Induction of the 72 kDa heat shock protein by glucose ingestion in black pregnant women

Shirlee Jaffe, Georgios Doulaveris, Theofano Orfanelli, Mariana Arantes, Débora Damasceno, Iracema Calderon, Marilza V.C. Rudge, Steven S. Witkin

Research output: Contribution to journalArticlepeer-review

4 Scopus citations

Abstract

Obese Black women are at increased risk for development of gestational diabetes mellitus and have worse perinatal outcomes than do obese women of other ethnicities. Since hsp72 has been associated with the regulation of obesity-induced insulin resistance, we evaluated associations between glucose ingestion, hsp72 release and insulin production in Black pregnant women. Specifically, the effect of a 50-g glucose challenge test (GCT) on heat shock protein and insulin levels in the circulation 1 h later was evaluated. Hsp27 and hsp60 levels remained unchanged. In contrast, serum levels of hsp72 markedly increased after glucose ingestion (p = 0.0054). Further analysis revealed that this increase was limited to women who were not obese (body mass index <30). Insulin levels pre-GCT were positively correlated with body mass index (p = 0.0189). Median insulin concentrations also increased post GCT in non-obese women but remained almost unchanged in obese women. Post-GCT serum hsp72 concentrations were inversely correlated with post GCT insulin concentrations (p = 0.0111). These observations suggest that glucose intake during gestation in Black women rapidly leads to an elevation in circulating hsp72 only in non-obese Black women. The release of hsp72 may regulate the extent of insulin production in response to a glucose challenge and, thereby, protect the mother and/or fetus from development of hyperglycemia, hyperinsulinemia, and/or immune system alterations.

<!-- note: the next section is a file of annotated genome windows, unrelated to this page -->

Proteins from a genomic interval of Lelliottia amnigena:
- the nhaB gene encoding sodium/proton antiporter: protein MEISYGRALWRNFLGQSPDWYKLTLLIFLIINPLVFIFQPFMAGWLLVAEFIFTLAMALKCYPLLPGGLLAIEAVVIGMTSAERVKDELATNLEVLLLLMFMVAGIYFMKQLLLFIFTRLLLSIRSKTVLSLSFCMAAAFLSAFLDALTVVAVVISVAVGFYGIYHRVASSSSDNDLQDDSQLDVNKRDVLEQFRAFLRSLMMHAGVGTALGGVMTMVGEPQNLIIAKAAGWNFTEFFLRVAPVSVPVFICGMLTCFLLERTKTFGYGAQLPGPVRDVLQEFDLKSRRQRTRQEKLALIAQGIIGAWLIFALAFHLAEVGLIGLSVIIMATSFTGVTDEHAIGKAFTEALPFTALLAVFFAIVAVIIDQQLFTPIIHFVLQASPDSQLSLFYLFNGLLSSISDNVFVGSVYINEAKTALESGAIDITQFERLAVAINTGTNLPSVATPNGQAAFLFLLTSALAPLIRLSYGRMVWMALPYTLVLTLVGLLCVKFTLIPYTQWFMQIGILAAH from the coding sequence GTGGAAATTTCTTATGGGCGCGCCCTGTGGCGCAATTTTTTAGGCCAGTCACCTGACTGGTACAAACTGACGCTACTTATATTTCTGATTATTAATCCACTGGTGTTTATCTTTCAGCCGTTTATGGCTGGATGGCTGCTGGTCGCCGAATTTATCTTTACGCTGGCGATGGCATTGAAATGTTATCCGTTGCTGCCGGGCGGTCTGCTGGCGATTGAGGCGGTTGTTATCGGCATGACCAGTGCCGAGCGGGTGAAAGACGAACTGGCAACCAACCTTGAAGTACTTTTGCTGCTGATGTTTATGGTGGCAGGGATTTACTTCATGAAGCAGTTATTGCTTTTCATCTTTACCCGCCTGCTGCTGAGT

Original languageEnglish (US)
Pages (from-to)527-530
Number of pages4
JournalCell Stress and Chaperones
Volume18
Issue number4
DOIs
StatePublished - Jul 2013
Externally publishedYes

Keywords

  • Black race
  • Body mass index
  • Glucose ingestion
  • Insulin
  • Pregnancy
  • hsp72

ASJC Scopus subject areas

  • Biochemistry
  • Cell Biology

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